Why you get more bang for your buck in Britain

The Shambles in York
The Shambles in York
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TWO generations after cheap charter flights opened up the Spanish Costas to price-conscious tourists, the smart money has moved over to stay-at-home holidays, a leading travel guide concludes today.

As a result, the limestone pavement above Malham Cove in the Yorkshire Dales and the 40,000 basalt columns that make up the Giant’s Causeway in Northern Ireland could soon echo to the sound of more footfall than the Avenue de Andalucía.

The Yorkshire Sculpture Park

The Yorkshire Sculpture Park

The two locations are now among the best value destinations in the world, according to Lonely Planet. A combination of concerted marketing and the collapse in the value of the pound in the wake of Brexit has contributed to their appeal, say the guide’s editors.

They say that while the politicians argue, holidaymakers from overseas should “reap the rewards” of currency exchange rates.

Sterling is down 14 per cent against the euro and 11 per cent against the dollar compared to the prices before last year’s referendum. The latest edition of Lonely Planet’s Best in Travel advises readers to “make the exchange rate work even harder” by heading to Yorkshire, Devon, Cornwall, Bath and Edinburgh.

It says: “The most likely scenario is that the UK stays affordable to international visitors - at least until a true picture of the post-Brexit landscape emerges.”

The guide singles out Yorkshire and Belfast, where the coast around Giant’s Causeway is ranked the number one region in the world to visit in 2018.

The city is “full of hip neighbourhoods that burst with bars, restaurants and venues to suit all taste”, according to Lonely Planet, which adds that the coastline has “timeless beauty” and “high-grade distractions” such as golf, whiskey and famous rocks.

Even London, which the guide says is “not traditionally a paradise for frugal adventurers”, is now considered a value-for-money destination,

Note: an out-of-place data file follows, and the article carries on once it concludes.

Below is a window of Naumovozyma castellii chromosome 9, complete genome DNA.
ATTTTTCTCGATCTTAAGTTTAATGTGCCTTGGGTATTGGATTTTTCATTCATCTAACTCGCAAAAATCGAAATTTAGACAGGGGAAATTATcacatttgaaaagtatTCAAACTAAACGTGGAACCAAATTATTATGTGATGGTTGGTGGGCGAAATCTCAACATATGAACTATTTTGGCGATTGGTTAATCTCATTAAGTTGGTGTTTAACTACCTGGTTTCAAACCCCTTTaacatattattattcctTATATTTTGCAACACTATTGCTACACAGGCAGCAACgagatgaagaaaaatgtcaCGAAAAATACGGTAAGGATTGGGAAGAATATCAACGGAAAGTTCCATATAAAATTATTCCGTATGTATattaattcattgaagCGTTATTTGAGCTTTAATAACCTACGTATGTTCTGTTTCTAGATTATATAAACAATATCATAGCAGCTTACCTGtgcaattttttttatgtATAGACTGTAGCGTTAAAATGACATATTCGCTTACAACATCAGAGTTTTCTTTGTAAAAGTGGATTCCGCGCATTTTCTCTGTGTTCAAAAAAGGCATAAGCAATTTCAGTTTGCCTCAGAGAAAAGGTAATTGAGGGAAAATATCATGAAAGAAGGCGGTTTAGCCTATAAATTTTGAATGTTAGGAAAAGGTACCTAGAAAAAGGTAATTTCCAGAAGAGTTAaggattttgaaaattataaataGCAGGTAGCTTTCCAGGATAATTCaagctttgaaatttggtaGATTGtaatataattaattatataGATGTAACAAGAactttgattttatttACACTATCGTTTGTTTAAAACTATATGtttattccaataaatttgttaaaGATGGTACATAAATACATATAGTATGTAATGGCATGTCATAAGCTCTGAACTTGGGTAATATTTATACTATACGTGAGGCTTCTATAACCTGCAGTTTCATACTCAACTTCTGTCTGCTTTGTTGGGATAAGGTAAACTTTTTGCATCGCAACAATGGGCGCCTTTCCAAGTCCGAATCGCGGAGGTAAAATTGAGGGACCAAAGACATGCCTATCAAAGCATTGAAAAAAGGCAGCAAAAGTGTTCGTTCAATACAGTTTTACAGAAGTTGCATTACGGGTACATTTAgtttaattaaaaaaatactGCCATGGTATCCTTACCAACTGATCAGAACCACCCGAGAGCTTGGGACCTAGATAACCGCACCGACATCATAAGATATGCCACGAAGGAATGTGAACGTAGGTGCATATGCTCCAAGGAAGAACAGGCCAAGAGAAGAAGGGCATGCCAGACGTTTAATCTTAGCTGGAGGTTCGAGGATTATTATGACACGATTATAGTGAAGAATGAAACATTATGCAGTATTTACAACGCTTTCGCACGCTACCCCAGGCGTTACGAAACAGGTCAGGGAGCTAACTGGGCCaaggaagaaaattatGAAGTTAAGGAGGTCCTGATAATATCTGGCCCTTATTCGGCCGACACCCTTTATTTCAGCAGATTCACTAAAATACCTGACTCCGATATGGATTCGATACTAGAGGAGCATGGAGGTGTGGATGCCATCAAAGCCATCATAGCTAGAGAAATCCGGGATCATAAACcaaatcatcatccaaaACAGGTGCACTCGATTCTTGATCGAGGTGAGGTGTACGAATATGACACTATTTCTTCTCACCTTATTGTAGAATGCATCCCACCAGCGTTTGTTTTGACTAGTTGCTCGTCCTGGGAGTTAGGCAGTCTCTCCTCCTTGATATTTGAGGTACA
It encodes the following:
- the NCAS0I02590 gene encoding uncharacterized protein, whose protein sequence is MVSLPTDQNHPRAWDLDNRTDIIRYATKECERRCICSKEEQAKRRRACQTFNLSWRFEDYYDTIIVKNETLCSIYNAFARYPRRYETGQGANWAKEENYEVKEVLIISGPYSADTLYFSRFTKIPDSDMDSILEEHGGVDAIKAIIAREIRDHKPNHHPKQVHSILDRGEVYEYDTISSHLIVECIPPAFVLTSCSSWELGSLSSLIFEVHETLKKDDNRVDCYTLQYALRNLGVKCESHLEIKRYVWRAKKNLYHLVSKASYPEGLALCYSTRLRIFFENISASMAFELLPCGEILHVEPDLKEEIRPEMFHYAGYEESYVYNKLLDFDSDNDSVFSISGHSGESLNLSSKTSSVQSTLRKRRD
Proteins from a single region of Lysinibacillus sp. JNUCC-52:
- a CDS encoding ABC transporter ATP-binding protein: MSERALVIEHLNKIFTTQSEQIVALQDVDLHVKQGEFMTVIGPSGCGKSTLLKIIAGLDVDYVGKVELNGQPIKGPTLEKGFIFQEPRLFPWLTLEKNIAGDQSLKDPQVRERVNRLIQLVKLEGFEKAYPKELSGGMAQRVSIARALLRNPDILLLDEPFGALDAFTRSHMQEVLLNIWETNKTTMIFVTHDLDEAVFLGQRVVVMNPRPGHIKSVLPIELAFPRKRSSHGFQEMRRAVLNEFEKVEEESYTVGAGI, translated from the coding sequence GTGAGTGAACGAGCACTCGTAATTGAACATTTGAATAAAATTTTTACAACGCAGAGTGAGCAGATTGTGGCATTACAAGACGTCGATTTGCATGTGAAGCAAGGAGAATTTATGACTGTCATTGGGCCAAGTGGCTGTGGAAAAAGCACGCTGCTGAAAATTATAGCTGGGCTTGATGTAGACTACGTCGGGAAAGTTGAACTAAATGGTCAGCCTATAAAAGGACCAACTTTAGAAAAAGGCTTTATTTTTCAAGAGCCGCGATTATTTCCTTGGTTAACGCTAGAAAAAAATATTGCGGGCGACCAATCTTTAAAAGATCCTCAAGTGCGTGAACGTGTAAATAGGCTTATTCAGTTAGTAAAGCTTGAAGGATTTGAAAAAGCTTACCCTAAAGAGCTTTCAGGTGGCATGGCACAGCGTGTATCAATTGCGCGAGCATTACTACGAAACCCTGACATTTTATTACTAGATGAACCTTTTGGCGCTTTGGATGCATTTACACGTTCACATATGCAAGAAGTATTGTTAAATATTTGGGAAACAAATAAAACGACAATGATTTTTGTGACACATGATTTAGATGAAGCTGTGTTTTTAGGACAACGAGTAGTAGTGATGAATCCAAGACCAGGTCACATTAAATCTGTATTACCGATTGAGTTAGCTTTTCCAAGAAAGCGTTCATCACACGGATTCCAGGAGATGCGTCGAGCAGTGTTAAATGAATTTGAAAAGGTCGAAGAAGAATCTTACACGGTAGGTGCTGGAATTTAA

The guide uses the timber-framed 15th century buildings of York’s Shambles to illustrate what it calls Britain’s “big ticket” cities.

However, the city features only second in the list of Yorkshire’s most popular free and paid-for attractions. Sheffield’s Millennium Gallery is the top free venue and the Flamingo Land theme park the biggest private draw.

Sir Gary Verity, chief executive of the tourism body Welcome to Yorkshire, said: “The region can offer a truly diverse, exciting and inspiring holiday and the current climate may well mean we’ll be welcoming more visitors to explore this wonderful county.”

Lonely Planet’s destination editor for Britain and Ireland, James Smart, said: “While the value of the pound hasn’t been great news for British travellers, it has been a great boost for people looking to visit the UK and we expect this to continue next year.

“New galleries and theatres, rehoused historic attractions and thoroughly modern opportunities for adventure combine with classic sights to make the UK a brilliant destination for both staycationers and foreign visitors in 2018.”

He added: “Belfast and the Causeway Coast topped our list of the top 10 regions because it is deservedly now recognised as a must-visit destination by travellers from across the globe.

“Belfast has put its troubled past behind it and is a city transformed, its streets packed with buzzing bars and great stories, while the coastline beyond boasts spectacular scenery and plenty of great diversions.

“The region may be famous for Game of Thrones but its many scenic filming locations are just the start.”

Other value destinations for next year are the Estonian capital Tallinn and the southwestern American state of Arizona.

Earlier this year, Lonely Planet placed Leeds at number five on a list of top European destinations.

A record 23.1m overseas visitors came to the UK in the first half of this year - eight per cent more than last year, according to the tourism body Visit Britain.

SCARBOROUGH’S cliffside railway, York Minster, The Deep aquarium in Hull and the Royal Horticultural Society garden at Harlow Carr near Harrogate make up the list of the most popular paid-for attractions in Yorkshire.

Of those, the coastal lift is the cheapest at 90p a ride, and the Flamingo Lane theme park, which tops the list, the most expensive at £37, according to Visit England.

The most visited historic properties in the county are Fountains Abbey near Ripon, Castle Howard, Whitby Abbey and Clifford’s Tower.

The National Railway Museum in York, Bradford’s National Media Museum and the Yorkshire Sculpture Park are among the top five free destinations.